2015 NBA Draft: Pat Connaughton, Montrezl Harrell headline list of second round steals

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Montrezl Harrell (Getty Images)

Pat Connaughton: If Brown is a good value at 34th, Connaughton is a great value at 41st for the Blazers, who acquired him in a trade with Brooklyn. There may not be a tougher player in this year’s NBA Draft, and while Connaughton is a lethal spot-up shooter he also had the highest vertical at the NBA Draft Combine (44 inches) and used his wingspan and strength to turn himself into the best rebounding guard in college basketball. He’s got 3-and-D potential, but his play as an undersized power forward is what allowed Notre Dame to play small ball last season. Will there be value there as the NBA goes through a small-ball revolution?

The big question with Connaughton is which sport he is going to pick. He may have a brighter future as a pitcher than he does as a basketball player.

Montrezl Harrell: The Rockets actually had themselves a pretty successful draft, as they were able to land Sam Dekker with the 18th pick and Harrell at 32. To be honest, I think Harrell has been a bit overrated as an NBA prospect — he was never a lottery pick — but I love him at 32nd. He’s always going to defend, he’s always going to rebound and, most importantly, he’s always going to play hard. He’s a terrific pickup in the second round.

Anthony Brown: Brown fits a mold that is trendy in the NBA these days. He’s a 6-foot-8 wing that is a sniper from long range. Whether or not he’s the kind of defender that will be able to thrive in a 3-and-D role is yet to be seen, but at the very least the Lakers picked up a guy that is going to be able to spread the floor and has the tools to play a role. That’s good value at the 34th pick.

Joseph Young: The Pacers picked up Young at No. 43. He’s undersized as an off-guard and his score-first mentality limits his potential as a point guard, but Young is a bucket-getter. He can flat out score, and I think there’s a spot for him in the NBA as an instant-offense guy off the bench. The question which draft prospects outside of the elite are how they will fill a role, and Young can fill a role.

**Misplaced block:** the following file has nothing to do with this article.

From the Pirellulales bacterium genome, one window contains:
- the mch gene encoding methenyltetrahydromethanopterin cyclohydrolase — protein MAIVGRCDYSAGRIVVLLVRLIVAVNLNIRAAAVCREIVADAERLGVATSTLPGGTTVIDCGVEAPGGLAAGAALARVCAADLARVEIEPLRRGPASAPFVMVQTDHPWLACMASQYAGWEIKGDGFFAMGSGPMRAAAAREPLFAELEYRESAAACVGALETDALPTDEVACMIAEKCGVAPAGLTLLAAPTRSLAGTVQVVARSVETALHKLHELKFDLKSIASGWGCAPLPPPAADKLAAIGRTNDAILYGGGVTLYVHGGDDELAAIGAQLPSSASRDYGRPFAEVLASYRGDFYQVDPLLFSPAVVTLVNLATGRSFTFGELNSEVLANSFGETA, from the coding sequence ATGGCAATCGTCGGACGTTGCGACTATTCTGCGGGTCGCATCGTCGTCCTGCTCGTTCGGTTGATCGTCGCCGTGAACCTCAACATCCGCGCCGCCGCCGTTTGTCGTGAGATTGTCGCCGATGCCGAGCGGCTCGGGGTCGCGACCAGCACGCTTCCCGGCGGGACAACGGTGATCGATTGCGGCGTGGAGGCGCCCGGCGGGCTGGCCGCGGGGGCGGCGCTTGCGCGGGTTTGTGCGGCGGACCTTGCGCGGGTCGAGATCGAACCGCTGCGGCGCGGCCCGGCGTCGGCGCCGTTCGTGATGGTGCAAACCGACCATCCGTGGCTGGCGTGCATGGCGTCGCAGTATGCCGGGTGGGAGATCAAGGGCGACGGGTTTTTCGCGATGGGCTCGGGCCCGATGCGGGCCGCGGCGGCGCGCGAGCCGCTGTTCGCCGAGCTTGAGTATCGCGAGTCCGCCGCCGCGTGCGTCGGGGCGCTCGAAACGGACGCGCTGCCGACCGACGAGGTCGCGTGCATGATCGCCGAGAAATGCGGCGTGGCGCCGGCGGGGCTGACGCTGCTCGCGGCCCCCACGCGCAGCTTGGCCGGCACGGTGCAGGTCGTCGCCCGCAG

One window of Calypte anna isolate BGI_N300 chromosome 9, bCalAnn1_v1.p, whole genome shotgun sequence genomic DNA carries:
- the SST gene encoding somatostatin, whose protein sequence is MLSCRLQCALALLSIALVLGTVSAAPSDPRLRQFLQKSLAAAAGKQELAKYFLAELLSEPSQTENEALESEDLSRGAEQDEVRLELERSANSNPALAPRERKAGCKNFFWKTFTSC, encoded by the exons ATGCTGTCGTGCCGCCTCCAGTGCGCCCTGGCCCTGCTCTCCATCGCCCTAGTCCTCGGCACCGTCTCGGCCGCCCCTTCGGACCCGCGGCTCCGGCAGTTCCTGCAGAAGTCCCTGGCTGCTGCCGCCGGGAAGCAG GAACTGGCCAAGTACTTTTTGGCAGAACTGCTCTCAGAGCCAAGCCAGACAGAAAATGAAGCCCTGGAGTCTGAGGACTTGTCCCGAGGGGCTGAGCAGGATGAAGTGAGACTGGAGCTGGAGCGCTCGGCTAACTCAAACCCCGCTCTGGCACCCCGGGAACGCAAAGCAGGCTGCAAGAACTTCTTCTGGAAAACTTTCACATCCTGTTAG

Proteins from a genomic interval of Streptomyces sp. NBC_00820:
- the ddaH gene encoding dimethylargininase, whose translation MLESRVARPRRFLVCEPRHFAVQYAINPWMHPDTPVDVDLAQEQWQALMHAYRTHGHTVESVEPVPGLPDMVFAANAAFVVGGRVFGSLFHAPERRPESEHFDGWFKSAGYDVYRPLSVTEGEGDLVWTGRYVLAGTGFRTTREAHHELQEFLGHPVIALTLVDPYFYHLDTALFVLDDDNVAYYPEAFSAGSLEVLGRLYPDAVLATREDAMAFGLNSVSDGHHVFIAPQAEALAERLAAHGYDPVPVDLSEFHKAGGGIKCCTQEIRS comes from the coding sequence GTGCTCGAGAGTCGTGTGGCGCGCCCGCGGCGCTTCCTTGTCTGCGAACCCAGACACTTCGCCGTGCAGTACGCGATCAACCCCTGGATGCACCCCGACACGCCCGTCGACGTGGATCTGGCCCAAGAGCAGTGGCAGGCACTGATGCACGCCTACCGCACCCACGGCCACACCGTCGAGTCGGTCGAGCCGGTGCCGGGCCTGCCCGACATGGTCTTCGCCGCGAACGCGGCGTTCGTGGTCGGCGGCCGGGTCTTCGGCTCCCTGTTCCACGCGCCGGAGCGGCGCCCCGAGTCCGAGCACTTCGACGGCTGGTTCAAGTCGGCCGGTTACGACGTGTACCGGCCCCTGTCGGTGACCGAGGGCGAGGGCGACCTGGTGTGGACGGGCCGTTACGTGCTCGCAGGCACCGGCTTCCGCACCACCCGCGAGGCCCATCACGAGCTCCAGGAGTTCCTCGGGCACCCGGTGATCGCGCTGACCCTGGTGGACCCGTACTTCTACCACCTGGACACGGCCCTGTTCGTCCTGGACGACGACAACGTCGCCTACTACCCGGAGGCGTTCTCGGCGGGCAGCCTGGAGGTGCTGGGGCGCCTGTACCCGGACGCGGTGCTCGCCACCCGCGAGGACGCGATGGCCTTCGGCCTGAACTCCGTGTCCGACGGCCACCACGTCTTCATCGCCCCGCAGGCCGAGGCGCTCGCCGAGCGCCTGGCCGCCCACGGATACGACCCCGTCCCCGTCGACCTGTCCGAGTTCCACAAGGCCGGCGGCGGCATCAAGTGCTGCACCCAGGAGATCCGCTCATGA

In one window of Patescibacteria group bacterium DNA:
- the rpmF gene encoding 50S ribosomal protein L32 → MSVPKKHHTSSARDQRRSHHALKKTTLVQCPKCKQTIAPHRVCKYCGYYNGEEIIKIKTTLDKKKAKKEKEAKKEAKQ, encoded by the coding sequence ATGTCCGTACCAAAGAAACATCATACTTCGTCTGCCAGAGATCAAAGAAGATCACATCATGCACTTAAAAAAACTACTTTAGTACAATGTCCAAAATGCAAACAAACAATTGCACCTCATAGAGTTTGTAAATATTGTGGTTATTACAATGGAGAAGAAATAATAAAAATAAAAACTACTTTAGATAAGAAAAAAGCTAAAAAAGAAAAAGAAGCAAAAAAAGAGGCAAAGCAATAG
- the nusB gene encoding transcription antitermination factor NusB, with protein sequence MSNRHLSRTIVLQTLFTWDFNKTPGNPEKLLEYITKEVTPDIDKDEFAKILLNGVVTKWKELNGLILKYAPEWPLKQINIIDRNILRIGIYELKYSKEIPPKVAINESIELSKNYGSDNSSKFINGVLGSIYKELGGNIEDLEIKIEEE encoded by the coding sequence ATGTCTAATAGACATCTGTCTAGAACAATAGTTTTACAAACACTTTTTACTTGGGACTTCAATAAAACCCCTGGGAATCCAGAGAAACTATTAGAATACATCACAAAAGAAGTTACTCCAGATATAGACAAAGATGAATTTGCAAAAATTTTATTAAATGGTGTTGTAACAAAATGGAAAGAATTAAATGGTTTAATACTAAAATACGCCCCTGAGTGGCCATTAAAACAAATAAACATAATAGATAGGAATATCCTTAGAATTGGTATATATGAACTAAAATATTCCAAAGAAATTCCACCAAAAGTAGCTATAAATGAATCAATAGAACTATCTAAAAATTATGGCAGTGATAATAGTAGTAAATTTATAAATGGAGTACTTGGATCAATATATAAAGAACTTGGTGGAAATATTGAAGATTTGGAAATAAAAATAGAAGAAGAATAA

Jordan Mickey: I actually like Mickey more as a prospect than his LSU front court mate Jarell Martin. Mickey is a bit undersized as a four — meaning I don’t think his shot-blocking will translate to the NBA — but he’s a tremendous athlete and a proven producer. If he buys into a role of being a rebounder, defender, effort guy, he’s a guy I think can hang around the NBA for a decade.

Tyler Harvey: I get the knocks on Harvey. Defensive issues, strength issues, he won’t have the ball in his hands as much in the NBA. But this is a kid that went from having zero Division I scholarship offers — he ended up at Eastern Washington because the D-III coach he committed to got the job — to being one of the best scorers in Division I basketball. He’s an elite shooter, a guy that can create his own shot and a player that isn’t going to take anything for granted. At the 51st pick, he’s more than worth the risk.

Sir’Dominic Pointer: The St. John’s product got scooped up by the Cavs with the 53rd pick in the draft. Pointer really can’t do anything offensively at an NBA level, but he’s an elite athlete that plays hard and is an excellent defender. He’s another guy with a great shot at actually making a roster, and given that that roster also includes LeBron James, Pointer should be pretty happy about where he landed.